Alex Massie

Obama and Churchill

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So Obama has said he doesn't feel the need for his presidency to be reinforced by the presence of a British-government-owned bust of Winston Churchill in the Oval Office. As my friend Tim Shipman reports, the bust, loaned to George W Bush after 9/11, is now in the care of the British Embassy in Washington. This is a good thing in as much as anything which damages the Cult of Churchill in the United States is to be welcomed.

One can desire this without in any way compromising one's respect and appreciation for Churchill's wartime heroics. But the Churchill Cult in the USĀ  - especially amongst conservatives - distorts American views of Britain and, for that matter, history: every foreign policy crisis is seen as a test one may pass (like Churchill) or fail (like Chamberlain). That these comparisons with Munich and 1940 are as misleading as they are fatuous (while also, of course, traducing Chamberlain). It is not always 1940 and not every test is Munich Revisited. Yet the neoconservative vision in the US, always seeking a new Churchill, treats everything as though it was and as if the only thing standing between the US and it achieving its goals is a lack of proper Churchillian spirit. If only that were the case.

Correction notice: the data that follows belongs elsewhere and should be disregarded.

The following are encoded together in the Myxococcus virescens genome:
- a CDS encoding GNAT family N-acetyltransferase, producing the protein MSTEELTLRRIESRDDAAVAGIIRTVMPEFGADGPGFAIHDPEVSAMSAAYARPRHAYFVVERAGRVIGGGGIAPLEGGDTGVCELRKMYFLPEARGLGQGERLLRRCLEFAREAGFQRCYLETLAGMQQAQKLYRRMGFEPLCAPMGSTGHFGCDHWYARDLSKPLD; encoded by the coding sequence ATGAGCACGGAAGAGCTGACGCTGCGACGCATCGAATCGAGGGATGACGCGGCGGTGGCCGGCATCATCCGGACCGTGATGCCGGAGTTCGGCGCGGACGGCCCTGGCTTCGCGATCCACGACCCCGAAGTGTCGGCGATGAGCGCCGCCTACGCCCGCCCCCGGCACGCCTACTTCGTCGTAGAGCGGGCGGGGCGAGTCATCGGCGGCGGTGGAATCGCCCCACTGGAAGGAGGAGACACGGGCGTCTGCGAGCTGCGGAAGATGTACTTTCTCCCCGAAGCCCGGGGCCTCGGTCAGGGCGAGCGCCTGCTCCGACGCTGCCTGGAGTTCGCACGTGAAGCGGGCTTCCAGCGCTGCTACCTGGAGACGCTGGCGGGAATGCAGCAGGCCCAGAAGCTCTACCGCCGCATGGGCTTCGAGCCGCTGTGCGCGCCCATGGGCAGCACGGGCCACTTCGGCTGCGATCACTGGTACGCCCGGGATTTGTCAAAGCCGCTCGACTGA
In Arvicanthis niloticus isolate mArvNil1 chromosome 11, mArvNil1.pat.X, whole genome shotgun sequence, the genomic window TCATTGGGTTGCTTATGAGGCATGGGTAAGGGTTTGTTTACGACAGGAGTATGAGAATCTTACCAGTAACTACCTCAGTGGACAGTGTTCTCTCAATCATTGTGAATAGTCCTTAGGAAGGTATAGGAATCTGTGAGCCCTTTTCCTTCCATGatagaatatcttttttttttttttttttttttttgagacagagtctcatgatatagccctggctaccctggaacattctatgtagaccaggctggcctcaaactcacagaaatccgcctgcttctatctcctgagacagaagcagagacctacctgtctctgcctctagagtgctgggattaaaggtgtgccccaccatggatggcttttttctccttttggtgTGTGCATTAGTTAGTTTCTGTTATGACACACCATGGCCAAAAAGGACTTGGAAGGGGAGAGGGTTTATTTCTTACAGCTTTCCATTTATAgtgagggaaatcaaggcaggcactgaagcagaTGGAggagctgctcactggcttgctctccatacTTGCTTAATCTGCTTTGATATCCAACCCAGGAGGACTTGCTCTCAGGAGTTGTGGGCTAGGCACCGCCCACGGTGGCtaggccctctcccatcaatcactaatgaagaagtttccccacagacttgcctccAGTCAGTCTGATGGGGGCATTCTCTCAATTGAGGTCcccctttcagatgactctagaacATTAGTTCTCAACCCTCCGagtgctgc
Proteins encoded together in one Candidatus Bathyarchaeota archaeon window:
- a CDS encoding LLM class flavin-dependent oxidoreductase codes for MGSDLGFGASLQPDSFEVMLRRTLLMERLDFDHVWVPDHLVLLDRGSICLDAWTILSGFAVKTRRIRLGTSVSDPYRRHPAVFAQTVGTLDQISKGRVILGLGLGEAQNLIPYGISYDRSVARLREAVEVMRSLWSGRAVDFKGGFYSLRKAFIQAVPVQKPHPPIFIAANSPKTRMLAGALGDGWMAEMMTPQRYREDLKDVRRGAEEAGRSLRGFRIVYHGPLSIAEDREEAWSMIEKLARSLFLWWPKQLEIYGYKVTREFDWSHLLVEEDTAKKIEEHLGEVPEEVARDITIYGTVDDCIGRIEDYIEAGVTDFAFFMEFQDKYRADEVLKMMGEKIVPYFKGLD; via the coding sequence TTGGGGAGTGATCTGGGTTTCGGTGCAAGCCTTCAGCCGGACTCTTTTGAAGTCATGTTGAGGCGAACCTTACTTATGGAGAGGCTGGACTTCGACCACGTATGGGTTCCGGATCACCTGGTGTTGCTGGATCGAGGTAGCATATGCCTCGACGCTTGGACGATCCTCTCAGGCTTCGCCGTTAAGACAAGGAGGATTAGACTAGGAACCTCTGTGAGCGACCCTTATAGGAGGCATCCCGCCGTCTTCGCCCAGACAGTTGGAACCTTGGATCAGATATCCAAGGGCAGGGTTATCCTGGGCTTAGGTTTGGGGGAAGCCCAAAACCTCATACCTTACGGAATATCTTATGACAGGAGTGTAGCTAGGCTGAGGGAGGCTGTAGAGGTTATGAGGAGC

This being so, Obama's confidence that he can be President without Winston looking over his shoulder is a) encouraging and b) a sign of maturity and good sense.

Written byAlex Massie

Alex Massie is Scotland Editor of The Spectator. He also writes a column for The Times and is a regular contributor to the Scottish Daily Mail, The Scotsman and other publications.

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Topics in this articleSocietybarack obamaforeign policy